My dissertation exposes and interprets unnoticed points of intersection between American visual culture and the rhetoric, logic, and imagery of institutions and disciplines dedicated to rationalizing chance—insurance, census, statistics, probabilism—around 1900, when popular, mathematical, and philosophical conceptions of the accident were undergoing considerable revision. Following the Civil War, experts in a number of disciplines and commercial enterprises counted, measured, and classified individual experiences, bodies, and lives. Statistically minded theorists recognized that, given a large enough sample, phenomena previously considered random or divinely predetermined, such as death, injury, accident, disease, and crime, occurred regularly and were, to a degree, predictable. Anthropometrists also noticed that anatomical and physiognomic traits were distributed according to statistically evident norms. Innovative graphic techniques were developed to visualize, dramatize, and publicize the previously invisible trends, laws, and patterns revealed by such statistical analysis. Insurance underwriters gathered vital statistics and compiled actuarial charts, effectively quantifying lives and configuring individuals in terms of risk. Insurance advertisements portrayed the modern world as a place of hazard and imminent peril manageable only through accident and life coverage. My dissertation demonstrates that this statistical and actuarial calculus manifested in works of art as Americans began to think, speak, and visualize their world in terms of risk, odds, and contingency. Organized as a series of case studies, my work demonstrates that visual culture fully engaged with the abstract concepts—chance, risk—and mathematical disciplines—statistics, probabilism—that informed this emergent worldview.
My study builds on recent social histories of chance, enhancing and complicating them by considering understudied imagery—insurance advertising; composite photography; statistical graphics—and period documents overlooked by art historians—census questionnaires; actuarial life tables; Edward Bellamy's 1888 novel Looking Backward—to reveal not only how this material informs major artworks, but also how works of art participated in underwriting an emerging conception of the world as an ultimately indeterminate, chance-based system. Individual chapters focus on artworks clustered roughly around the year 1900: Winslow Homer's mid-1880s paintings of peril at sea, blurry pictorial photographic portraiture by Edward Steichen, and George Bellows's painting Forty-two Kids (1907).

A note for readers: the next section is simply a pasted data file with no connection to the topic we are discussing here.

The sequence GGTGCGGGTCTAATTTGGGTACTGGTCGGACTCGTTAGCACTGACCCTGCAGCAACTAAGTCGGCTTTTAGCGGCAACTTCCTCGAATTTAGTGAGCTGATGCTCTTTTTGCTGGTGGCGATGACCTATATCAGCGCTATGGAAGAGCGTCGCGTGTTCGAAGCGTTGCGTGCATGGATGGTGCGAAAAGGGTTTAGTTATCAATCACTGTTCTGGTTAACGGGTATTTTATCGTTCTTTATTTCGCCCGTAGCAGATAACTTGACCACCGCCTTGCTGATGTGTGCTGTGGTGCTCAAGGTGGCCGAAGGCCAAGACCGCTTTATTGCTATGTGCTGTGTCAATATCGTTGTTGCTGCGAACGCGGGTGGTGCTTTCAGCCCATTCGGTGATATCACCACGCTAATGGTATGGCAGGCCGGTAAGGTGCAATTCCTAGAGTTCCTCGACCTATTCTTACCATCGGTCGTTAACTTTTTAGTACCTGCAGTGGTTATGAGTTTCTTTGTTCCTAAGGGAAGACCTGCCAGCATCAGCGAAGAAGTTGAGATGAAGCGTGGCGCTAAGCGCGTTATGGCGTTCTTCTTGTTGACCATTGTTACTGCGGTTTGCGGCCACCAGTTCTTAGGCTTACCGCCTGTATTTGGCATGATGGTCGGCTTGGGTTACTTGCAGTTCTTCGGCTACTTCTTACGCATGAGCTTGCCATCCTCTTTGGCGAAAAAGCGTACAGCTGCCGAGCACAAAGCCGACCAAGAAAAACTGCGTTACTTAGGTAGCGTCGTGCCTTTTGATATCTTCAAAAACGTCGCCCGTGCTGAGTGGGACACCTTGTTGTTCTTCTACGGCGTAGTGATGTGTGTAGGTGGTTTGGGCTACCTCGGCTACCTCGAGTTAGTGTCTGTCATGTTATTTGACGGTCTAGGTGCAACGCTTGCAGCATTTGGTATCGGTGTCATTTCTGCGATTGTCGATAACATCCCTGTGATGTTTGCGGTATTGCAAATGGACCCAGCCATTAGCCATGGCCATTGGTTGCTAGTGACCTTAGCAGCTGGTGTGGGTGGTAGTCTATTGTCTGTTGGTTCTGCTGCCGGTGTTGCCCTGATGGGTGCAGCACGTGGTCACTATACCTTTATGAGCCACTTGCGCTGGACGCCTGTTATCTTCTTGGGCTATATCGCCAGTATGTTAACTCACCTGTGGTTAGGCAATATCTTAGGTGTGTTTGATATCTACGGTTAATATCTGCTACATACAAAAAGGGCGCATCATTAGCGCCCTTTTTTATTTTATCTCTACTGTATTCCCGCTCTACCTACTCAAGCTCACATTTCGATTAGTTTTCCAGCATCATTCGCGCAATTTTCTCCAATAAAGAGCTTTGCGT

|Advisor:||Promey, Sally M., Kelly, Franklin|
|Commitee:||Auerbach, Jonathan, Shannon, Joshua, Truettner, William H.|
|School:||University of Maryland, College Park|
|Department:||Art History and Archaeology|
|School Location:||United States -- Maryland|
|Source:||DAI-A 73/12(E), Dissertation Abstracts International|
|Subjects:||American studies, Art history, Science history|
|Keywords:||Bellamy, Edward, Bellows, Bellows, George, Chance, Edward, George, Homer, Homer, Winslow, Insurance, Risk, Steichen, Steichen, Edward, Winslow|
Copyright in each Dissertation and Thesis is retained by the author. All Rights Reserved
The supplemental file or files you are about to download were provided to ProQuest by the author as part of a
dissertation or thesis. The supplemental files are provided "AS IS" without warranty. ProQuest is not responsible for the
content, format or impact on the supplemental file(s) on our system. in some cases, the file type may be unknown or
may be a .exe file. We recommend caution as you open such files.
Copyright of the original materials contained in the supplemental file is retained by the author and your access to the
supplemental files is subject to the ProQuest Terms and Conditions of use.
Depending on the size of the file(s) you are downloading, the system may take some time to download them. Please be